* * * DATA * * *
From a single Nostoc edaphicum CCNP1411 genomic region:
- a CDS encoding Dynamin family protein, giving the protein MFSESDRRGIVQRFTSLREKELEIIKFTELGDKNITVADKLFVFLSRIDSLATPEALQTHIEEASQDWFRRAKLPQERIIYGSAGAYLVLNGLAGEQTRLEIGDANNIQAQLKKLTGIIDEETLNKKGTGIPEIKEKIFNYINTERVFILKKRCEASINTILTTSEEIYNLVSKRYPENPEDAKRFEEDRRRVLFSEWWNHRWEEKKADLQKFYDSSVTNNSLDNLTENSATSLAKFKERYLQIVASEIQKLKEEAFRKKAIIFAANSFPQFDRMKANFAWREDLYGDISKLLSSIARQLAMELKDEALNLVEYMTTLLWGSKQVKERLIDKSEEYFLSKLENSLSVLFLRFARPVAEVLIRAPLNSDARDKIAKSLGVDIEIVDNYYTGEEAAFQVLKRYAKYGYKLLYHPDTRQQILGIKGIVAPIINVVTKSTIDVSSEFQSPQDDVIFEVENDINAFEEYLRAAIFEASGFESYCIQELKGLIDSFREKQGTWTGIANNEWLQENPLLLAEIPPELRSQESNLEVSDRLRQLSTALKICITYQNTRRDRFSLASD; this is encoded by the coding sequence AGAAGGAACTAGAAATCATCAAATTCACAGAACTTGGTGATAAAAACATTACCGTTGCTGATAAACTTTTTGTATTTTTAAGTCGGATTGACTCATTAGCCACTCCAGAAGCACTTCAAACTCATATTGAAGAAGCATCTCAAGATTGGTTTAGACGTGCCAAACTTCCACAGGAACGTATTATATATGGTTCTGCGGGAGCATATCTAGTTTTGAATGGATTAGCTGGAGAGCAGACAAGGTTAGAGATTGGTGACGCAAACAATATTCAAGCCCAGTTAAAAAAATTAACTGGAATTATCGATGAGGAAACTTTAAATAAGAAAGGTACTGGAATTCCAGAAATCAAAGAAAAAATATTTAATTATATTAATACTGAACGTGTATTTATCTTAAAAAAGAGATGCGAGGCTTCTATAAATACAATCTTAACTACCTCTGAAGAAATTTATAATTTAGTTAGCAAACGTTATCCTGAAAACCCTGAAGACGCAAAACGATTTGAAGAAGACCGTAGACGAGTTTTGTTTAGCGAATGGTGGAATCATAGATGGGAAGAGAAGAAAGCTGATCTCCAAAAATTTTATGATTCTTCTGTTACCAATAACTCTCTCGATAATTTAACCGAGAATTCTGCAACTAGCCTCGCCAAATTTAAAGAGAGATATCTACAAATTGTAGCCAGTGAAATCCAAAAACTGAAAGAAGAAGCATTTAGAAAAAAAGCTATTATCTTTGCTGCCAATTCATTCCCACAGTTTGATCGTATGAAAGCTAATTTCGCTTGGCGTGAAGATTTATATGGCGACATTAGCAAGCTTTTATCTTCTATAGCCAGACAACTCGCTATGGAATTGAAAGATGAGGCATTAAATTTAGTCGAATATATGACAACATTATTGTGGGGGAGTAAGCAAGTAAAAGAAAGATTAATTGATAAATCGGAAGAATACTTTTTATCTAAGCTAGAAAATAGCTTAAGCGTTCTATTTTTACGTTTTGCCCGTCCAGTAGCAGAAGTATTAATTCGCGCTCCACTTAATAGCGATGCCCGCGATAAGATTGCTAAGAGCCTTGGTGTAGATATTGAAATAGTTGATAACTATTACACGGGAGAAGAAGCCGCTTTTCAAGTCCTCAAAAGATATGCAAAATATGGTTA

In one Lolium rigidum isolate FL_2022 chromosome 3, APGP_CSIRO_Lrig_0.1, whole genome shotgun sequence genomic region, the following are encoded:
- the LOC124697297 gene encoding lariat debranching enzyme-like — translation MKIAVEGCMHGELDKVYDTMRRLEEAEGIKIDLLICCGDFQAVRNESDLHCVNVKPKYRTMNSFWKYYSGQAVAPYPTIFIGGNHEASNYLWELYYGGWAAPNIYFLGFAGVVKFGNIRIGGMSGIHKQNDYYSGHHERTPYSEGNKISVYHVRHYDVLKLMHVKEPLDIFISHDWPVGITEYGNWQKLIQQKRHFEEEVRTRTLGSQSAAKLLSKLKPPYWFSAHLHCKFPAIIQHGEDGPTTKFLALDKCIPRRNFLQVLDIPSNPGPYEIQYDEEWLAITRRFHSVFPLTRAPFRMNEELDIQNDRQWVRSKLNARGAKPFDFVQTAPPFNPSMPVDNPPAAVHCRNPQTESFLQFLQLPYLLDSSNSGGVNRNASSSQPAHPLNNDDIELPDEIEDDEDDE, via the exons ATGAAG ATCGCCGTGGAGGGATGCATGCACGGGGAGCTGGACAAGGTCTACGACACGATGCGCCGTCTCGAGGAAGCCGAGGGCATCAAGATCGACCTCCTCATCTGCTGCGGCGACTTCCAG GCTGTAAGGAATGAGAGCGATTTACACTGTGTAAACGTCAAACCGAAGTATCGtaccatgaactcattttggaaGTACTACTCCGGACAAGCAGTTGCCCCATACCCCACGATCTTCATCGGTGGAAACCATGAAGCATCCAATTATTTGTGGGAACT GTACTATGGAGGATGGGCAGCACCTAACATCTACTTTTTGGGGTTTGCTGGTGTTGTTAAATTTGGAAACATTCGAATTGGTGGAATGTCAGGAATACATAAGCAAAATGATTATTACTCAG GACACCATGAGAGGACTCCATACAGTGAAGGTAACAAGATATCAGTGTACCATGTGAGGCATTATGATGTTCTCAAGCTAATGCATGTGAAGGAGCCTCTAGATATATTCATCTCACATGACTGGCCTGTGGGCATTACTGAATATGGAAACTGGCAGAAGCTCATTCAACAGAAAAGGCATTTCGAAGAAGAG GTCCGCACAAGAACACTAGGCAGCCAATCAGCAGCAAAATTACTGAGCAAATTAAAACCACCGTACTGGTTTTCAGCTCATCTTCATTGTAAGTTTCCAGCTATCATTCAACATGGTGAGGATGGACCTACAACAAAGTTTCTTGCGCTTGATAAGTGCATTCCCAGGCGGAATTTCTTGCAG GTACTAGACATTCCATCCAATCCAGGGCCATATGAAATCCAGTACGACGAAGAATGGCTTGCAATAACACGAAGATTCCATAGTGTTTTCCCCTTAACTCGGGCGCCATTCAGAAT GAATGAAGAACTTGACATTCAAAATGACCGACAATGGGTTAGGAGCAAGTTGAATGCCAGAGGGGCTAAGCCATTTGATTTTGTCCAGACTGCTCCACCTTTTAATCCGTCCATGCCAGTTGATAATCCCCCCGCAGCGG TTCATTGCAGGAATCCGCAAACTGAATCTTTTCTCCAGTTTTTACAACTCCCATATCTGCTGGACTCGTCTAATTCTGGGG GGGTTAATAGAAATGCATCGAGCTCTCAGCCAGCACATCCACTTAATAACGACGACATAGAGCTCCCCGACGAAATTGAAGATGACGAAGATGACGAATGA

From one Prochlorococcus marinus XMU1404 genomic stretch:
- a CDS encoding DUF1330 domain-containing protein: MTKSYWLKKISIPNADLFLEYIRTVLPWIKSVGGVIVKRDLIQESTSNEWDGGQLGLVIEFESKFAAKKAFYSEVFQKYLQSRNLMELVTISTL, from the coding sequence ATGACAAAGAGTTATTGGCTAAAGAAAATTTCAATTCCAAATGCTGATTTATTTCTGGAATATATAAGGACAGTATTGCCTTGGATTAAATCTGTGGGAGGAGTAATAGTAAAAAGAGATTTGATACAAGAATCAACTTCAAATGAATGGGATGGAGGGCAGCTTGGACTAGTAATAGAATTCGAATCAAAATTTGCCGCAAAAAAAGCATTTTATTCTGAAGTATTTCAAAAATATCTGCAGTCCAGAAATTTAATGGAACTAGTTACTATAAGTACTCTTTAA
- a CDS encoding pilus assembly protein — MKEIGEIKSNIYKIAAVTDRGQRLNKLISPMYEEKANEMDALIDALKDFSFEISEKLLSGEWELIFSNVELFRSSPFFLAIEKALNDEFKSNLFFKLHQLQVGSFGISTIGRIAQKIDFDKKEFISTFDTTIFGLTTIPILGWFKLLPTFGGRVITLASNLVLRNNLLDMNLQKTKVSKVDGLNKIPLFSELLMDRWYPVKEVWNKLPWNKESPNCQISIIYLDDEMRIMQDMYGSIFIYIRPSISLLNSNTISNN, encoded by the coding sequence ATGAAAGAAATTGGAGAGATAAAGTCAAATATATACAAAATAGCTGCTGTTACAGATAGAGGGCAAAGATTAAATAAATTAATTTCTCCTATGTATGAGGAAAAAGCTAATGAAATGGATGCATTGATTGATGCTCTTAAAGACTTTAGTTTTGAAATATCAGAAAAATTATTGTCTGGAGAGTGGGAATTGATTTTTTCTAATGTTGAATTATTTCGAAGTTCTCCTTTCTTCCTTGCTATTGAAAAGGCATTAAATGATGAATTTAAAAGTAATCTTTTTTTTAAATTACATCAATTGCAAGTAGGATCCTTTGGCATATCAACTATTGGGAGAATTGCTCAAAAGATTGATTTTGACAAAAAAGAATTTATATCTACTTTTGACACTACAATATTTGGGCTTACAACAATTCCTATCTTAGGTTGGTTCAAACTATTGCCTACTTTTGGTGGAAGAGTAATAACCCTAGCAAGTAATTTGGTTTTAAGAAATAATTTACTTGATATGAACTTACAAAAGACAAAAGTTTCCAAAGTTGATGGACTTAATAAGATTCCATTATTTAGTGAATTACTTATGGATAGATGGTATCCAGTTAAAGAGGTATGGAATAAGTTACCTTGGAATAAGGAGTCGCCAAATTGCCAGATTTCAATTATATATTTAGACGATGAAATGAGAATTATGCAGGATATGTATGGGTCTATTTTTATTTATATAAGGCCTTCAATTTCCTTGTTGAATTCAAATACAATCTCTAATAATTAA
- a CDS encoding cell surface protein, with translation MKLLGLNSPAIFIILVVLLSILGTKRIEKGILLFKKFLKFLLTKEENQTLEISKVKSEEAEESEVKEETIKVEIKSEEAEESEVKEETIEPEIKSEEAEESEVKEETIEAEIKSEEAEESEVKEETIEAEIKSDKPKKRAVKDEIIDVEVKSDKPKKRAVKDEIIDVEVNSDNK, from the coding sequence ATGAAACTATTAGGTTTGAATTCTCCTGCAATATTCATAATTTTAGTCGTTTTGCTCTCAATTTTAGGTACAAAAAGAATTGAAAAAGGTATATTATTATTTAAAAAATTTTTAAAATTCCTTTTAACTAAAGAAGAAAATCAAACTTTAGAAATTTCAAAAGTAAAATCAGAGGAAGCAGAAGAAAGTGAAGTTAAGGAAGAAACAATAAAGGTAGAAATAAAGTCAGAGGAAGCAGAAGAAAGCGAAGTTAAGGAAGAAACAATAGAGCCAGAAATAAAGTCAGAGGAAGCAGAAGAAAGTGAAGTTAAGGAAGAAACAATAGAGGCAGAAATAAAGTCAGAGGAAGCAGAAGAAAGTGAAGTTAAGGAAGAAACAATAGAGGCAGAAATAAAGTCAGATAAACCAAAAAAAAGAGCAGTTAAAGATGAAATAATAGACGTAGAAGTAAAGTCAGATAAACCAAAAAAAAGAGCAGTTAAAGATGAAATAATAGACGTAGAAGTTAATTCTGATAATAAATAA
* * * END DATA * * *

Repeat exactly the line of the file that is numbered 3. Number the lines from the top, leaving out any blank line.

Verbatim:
In one Lolium rigidum isolate FL_2022 chromosome 3, APGP_CSIRO_Lrig_0.1, whole genome shotgun sequence genomic region, the following are encoded: